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Military Members & Extension on Filing & Paying Taxes

Military Members & Extension on Filing & Paying Taxes

Did you know many military members and their family members can get a tax deferral extension? In several cases, the extension is automatically granted, and some people may even receive an extension to pay money they owe Uncle Sam.

Automatic Six Months Extension

All taxpayers living in the United States can receive an automatic six-month extension to file their tax returns by completing IRS Form 4868. Taxpayers can complete the form electronically or on a paper form. 

Taxpayers requesting this extension must pay their taxes due by the normal April 15 filing deadline to avoid interest or penalties for the unpaid amount.

Extensions for people outside the United States

Three extensions are available to taxpayers outside the United States and Puerto Rico on April 15. Military personnel stationed, deployed, or aboard a ship, as well as civilians, can benefit from these extensions. Military families filing jointly also qualify; those who file separate returns do not.

  1. Automatic two-month extension: Non-US taxpayers are entitled to an automatic two-month extension without filing any paperwork. In writing, they must notify the IRS of their status when filing the return. Interest will be charged for unpaid tax debt up to the normal due date.

  2. Form 4868 (Extra automatic four-month extension): By filing Form 4868 by June 15, those outside the United States can request an additional four-month extension. When completing the form, taxpayers must check the box on line 8 to receive the automatic extension by October 15. As usual, unpaid taxes are subject to penalties, fees, and interest.

  3. Additional two-month discretionary extension: In addition to the six-month extension (automatic extension of two months and automatic extension of an additional four months), taxpayers may request a discretionary extension of an additional two months to file their return by December 15. Taxpayers should send a letter to the IRS explaining why they need an additional two months.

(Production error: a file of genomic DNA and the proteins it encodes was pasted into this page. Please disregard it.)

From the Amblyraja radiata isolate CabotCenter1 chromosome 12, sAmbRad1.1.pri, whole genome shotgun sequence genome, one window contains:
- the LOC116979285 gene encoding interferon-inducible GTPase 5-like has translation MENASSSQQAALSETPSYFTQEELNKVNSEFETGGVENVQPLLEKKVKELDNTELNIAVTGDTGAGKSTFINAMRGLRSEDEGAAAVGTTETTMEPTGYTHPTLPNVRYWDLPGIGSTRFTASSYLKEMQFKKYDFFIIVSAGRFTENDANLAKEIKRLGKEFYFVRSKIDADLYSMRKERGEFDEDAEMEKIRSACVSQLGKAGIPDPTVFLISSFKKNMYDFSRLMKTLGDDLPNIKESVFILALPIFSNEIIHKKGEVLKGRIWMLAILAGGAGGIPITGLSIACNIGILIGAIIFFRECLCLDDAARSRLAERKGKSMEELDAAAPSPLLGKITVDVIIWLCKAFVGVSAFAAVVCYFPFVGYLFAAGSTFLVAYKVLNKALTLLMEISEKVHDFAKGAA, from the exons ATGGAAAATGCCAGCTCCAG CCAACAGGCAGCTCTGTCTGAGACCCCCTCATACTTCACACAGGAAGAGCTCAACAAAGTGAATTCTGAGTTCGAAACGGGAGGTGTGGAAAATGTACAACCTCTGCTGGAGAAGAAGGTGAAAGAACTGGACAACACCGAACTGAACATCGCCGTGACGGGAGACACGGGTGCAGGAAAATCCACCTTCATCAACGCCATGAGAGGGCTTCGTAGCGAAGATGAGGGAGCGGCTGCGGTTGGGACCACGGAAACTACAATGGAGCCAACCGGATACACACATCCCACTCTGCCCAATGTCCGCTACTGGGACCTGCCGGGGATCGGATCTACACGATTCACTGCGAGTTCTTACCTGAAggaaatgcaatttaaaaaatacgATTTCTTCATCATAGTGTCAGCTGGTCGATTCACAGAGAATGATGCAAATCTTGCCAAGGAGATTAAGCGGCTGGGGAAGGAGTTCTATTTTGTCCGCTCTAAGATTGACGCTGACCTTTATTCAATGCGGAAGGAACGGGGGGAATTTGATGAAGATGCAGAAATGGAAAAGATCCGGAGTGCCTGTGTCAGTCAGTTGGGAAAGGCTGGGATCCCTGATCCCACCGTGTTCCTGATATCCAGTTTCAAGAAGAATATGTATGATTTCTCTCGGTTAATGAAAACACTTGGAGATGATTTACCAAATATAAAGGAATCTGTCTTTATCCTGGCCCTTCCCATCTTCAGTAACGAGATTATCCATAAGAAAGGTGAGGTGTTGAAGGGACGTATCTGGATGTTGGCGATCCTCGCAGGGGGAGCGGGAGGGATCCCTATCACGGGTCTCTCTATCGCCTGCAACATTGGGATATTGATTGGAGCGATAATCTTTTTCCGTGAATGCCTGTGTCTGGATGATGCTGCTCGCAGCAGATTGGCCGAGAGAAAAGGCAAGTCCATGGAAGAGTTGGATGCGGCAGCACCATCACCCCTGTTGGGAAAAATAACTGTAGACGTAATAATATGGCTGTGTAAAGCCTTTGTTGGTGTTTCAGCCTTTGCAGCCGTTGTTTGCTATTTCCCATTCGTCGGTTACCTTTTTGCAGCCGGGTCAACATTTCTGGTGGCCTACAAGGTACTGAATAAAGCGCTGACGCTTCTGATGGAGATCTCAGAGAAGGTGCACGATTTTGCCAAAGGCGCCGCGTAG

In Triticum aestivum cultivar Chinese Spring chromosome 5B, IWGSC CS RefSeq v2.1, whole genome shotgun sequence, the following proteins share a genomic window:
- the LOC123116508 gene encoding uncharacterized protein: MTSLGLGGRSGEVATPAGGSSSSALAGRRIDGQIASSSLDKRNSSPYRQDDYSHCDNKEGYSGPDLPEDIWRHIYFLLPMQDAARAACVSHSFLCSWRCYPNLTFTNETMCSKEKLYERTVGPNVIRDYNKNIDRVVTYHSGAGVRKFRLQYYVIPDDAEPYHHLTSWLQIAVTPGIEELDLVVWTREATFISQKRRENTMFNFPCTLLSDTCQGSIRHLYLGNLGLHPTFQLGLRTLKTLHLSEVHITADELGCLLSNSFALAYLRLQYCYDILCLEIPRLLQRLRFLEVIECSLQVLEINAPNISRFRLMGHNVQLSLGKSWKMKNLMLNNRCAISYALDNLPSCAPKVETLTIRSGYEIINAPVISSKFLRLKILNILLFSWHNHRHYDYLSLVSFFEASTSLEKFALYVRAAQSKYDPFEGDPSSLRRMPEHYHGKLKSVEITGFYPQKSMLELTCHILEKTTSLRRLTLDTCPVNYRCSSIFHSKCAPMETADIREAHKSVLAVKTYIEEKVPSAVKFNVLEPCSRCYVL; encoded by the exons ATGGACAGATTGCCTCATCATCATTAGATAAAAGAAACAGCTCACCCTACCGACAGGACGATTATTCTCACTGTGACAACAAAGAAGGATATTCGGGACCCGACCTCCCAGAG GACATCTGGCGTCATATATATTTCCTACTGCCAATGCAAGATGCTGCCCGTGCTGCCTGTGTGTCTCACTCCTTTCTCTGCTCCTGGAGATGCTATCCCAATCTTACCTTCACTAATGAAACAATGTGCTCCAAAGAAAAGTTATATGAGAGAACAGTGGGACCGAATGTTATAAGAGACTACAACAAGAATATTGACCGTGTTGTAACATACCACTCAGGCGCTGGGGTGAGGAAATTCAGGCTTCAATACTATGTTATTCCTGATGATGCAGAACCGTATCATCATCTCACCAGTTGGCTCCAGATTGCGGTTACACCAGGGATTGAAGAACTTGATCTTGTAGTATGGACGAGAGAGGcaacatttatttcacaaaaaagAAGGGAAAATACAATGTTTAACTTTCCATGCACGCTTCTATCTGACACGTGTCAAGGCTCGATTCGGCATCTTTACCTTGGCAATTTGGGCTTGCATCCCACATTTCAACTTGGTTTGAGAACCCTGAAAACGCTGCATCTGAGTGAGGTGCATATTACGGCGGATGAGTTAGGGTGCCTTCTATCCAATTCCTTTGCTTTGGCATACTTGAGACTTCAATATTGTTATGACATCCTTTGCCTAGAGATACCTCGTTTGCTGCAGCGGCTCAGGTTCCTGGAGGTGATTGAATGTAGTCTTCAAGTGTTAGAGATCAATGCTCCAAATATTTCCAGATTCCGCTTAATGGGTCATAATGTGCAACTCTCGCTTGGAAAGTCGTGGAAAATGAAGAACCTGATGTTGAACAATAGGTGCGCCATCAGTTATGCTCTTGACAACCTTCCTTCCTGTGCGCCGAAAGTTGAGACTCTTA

Combat Zone Extension

Those serving in combat zones or supporting a combat operation may be eligible for an automatic six-month extension of their tax returns; this applies to military and civilian personnel.

The deadline is extended by 180 days after you leave the eligible area after that area is no longer designated as a combat zone or after your operation is no longer considered an emergency. You may also be eligible for an extension if you are hospitalized outside the United States for injuries sustained in a combat zone or hazardous work area.

This extension also lets taxpayers defer payment of any tax due without penalty or interest.

While the Internal Revenue works with the Department of Defense to automatically determine who is eligible for combat zone expansion, civilians serving in support of a combat operation must notify the IRS of their status to receive the extension. (It doesn't hurt for active members to do the same.)

Extension on the payment of taxes

As you can see, the IRS will allow you to defer filing your taxes, but in most cases, even though you can defer filing your tax return, you must pay the taxes before the due date to avoid paying interest on the amount and possibly penalties. The only exclusion from this rule applies to those serving in a combat zone. However, there is another exception to this rule: military personnel may be eligible for an extension of tax payment if their ability to pay taxes has been "significantly affected by military service."

Service members must request this extension in writing to the IRS. If the request is granted, the extension will allow them to defer paying taxes due for up to 180 (one-hundred and eighty) days after leaving the military. Reserve Service or National Guard must be federally licensed; State duty is not eligible.

Please note that these extensions only apply to federal taxes. Although most states follow federal rules, it's best to check your specific state to avoid penalties later. Speak to a tax expert to help determine what is obtainable in your state.

For most individuals, especially those expecting a refund, filing taxes before the due date is still the best and easiest option. Getting a tax professional to help work on your tax preparation and filing designed specifically for the military. 



Dennis Jao
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